Sunday, October 16: This Sunday morning, we talk a walk along the Potomac River at Great Falls Park. It’s a pretty day but not quite as cool as I’d like it to be for the middle of October. The trees are not yet in full color down here in the lowlands, but in a week or so, I expect they will be.
Great Falls Park is a small National Park Service site in northern Virginia, with 800 acres and 15 miles (24 km) of hiking trails. The park also has a Visitor’s Center and several viewing platforms that offer views over the cascades.
The park has a picnic area and parking spots for about 600 vehicles; most of them are filled today and there is a line at the entrance to the park.
The falls drop a total 76 feet (20 m) over a series of major cascades and are rated Class 5-6 Whitewater according to the International Scale of River Difficulty. The first kayaker to run them was Tom McEwan in 1975, but only since the early 1990s have the Falls been a popular destination for expert whitewater boaters in the DC area (Wikipedia: Great Falls Park).
As Great Falls Park is only about a half hour from our house, we come here almost once every year, either spring or summer. Sometimes we walk on Billy Goat Trail along the Maryland side of the river, and sometimes we walk on this, the Virginia side.
Today, the park is swarming with people anxious to get outside in the fall weather. It’s only when we hike further down the trail along Mather Gorge that we can have some space to ourselves.
Downstream from the falls is Mather Gorge, named after Stephen Mather, the first director of the National Park Service. For the most part, Mather Gorge is lined on both sides by cliffs, which are often used by rock climbers. Here, the Potomac River is rated class 2-3 and has been a popular kayaking run since the 1960s.
Towards the southern end of the gorge, the cliffs become tree-lined bluffs as the gorge widens out into the wider and larger Potomac Gorge (Wikipedia: Mather Gorge).
Mike is always willing to walk closer to the cliff edges than I am. I always feel a little dizzy when I get close to steep drop-offs.
Across the river, on the Maryland side, we can see the hikers on Billy Goat Trail and some rock climbers. On our side, we also see some ropes dangling over the cliffs, but unless we go stretch our bodies out over the edge of the cliffs, we can’t see the actual climbers.
This is about as close as I’ll get to the edge.
I feel quite sad today as we leave this place. When we first arrived for our walk, I ran into an old friend of mine from Oakton; our kids used to play together in various playgroups. She’s here with her husband and her father. She seems to be giving me the brush-off and I feel quite hurt by this. I try to think what I’ve done wrong, or why she’s so obviously uncomfortable talking to me, and I guess it could be several reasons. The major reason, of course, could be that Mike and I separated for a 7-year period and I went off the gallivant around the world, living and teaching in Korea, then Oman and China (although Mike and I had reunited before I went to China). I have found many do people judge me for this. If that is the case, then so be it. If people want to judge me for choices I make in my life, then I can’t change their minds and I cannot consider them friends. I myself try not to judge people who struggle over difficult personal decisions, and who do what they feel is necessary in their lives. That being said, I do often question whether I can in good conscience maintain friendships with people who are racists, misogynists, liars, or haters as a general practice.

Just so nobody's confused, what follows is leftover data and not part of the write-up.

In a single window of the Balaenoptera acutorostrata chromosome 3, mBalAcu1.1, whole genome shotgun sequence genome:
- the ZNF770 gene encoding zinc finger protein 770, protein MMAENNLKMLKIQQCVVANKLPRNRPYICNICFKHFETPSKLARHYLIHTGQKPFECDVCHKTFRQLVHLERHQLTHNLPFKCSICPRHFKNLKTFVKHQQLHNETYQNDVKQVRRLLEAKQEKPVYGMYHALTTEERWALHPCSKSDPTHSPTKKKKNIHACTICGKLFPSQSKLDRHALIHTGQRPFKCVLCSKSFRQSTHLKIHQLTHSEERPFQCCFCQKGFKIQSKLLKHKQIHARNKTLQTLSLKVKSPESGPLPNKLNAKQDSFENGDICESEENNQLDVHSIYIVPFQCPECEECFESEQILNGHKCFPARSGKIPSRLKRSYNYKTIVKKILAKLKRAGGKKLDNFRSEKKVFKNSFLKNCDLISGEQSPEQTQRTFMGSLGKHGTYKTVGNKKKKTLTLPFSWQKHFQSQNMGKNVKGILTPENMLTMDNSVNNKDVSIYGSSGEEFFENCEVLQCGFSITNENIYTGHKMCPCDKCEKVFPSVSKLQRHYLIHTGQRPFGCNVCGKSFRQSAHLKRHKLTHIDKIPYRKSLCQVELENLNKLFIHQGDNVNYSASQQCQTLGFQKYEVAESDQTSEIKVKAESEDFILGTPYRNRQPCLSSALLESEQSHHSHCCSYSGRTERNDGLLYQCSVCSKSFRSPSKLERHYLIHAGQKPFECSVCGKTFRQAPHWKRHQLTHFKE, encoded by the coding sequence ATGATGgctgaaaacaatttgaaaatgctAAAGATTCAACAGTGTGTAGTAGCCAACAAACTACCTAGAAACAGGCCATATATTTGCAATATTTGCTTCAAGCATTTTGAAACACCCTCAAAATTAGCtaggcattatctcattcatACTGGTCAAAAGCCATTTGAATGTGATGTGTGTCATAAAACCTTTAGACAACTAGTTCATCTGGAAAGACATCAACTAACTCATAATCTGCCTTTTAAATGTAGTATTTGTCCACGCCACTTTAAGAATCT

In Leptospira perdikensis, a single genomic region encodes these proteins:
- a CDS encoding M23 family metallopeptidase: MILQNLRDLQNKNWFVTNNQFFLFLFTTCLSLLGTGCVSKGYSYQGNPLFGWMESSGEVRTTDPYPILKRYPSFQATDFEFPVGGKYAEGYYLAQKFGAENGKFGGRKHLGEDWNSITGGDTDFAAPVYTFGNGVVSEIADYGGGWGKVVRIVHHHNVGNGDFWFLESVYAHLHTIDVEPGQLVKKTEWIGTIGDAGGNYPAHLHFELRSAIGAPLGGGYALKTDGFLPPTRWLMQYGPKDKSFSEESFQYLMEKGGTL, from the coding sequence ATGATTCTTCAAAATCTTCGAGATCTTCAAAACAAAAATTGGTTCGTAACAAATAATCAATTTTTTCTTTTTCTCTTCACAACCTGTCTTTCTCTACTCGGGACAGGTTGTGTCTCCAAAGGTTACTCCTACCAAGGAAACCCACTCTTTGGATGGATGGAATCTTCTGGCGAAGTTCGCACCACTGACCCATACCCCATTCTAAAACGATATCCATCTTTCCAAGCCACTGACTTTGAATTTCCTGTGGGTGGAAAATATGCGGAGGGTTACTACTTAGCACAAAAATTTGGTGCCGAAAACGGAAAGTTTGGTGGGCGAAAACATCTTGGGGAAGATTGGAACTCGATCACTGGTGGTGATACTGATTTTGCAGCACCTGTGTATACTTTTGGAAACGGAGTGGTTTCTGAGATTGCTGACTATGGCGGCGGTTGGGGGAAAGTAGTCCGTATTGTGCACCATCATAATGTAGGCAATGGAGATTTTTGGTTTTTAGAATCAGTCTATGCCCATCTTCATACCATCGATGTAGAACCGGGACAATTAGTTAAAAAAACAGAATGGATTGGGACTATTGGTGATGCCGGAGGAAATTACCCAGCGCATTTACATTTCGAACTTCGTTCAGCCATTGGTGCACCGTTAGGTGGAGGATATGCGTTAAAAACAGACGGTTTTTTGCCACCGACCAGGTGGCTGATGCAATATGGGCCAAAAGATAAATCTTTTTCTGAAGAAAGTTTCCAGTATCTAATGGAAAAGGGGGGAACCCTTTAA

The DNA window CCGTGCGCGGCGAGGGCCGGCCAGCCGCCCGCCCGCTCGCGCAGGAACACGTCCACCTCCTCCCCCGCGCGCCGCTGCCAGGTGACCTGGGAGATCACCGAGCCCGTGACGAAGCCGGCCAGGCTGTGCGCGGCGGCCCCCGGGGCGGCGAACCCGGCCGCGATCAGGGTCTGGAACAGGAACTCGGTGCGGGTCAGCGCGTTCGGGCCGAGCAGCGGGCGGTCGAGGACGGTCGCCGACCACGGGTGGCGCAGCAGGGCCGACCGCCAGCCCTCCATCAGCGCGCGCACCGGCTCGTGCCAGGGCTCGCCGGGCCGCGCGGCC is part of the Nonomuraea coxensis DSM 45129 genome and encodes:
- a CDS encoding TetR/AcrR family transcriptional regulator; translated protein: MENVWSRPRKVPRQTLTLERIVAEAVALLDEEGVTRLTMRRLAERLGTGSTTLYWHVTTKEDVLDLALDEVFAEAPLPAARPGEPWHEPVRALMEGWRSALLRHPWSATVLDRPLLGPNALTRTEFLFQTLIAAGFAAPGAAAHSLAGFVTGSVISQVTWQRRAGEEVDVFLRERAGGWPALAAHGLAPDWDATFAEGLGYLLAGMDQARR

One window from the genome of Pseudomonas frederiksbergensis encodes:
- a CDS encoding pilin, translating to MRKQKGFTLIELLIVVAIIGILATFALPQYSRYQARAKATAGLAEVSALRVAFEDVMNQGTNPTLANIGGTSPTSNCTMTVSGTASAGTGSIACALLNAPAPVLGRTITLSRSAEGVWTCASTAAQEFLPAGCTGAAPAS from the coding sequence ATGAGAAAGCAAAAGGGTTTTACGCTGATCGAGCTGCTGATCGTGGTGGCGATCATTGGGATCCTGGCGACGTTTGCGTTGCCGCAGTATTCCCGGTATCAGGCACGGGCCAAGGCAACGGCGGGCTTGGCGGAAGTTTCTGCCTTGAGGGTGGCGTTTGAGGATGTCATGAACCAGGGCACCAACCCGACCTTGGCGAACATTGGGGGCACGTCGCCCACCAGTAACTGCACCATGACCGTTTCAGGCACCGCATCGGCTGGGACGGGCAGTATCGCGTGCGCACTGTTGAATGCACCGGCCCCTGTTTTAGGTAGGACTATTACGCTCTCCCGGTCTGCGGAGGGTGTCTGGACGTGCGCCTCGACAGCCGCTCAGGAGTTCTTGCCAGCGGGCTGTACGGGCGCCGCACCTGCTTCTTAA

Of course I could be wrong in assuming that is why she behaved the way she did, and if that isn’t it, then it could be that I didn’t make much effort with people in Oakton once I started living abroad. I do have to say that I found many of them boring and superficial, focused only on their kids or how big their houses were or how much money they had. I felt like none of those Oakton mothers had lives of their own. To be honest, I had simply lost interest in the suburban life myself. This was part of why I needed to escape.
I never did feel this way about this particular friend though. She was always interesting and kind. She went back to school at the same time I did, and we both pursed careers of our own. I liked her a lot. But living abroad, it takes an extra effort to stay in touch with people, on both sides. She didn’t make an effort with me, and neither did I make much effort with her. So, it seems the friendship, which was at one time a nice one, is gone. This is what happens, I guess; friends are in your life for a time or a season, and then they’re gone. It made me more than a little sad to have this encounter and this realization. Combined with the upcoming third presidential debate on October 19 and the overall oppressive political environment in the States these days, I feel pretty depressed when I leave Great Falls today.
Oh well, life is not always happy, even when skies are blue and it’s the middle of October in a beautiful place.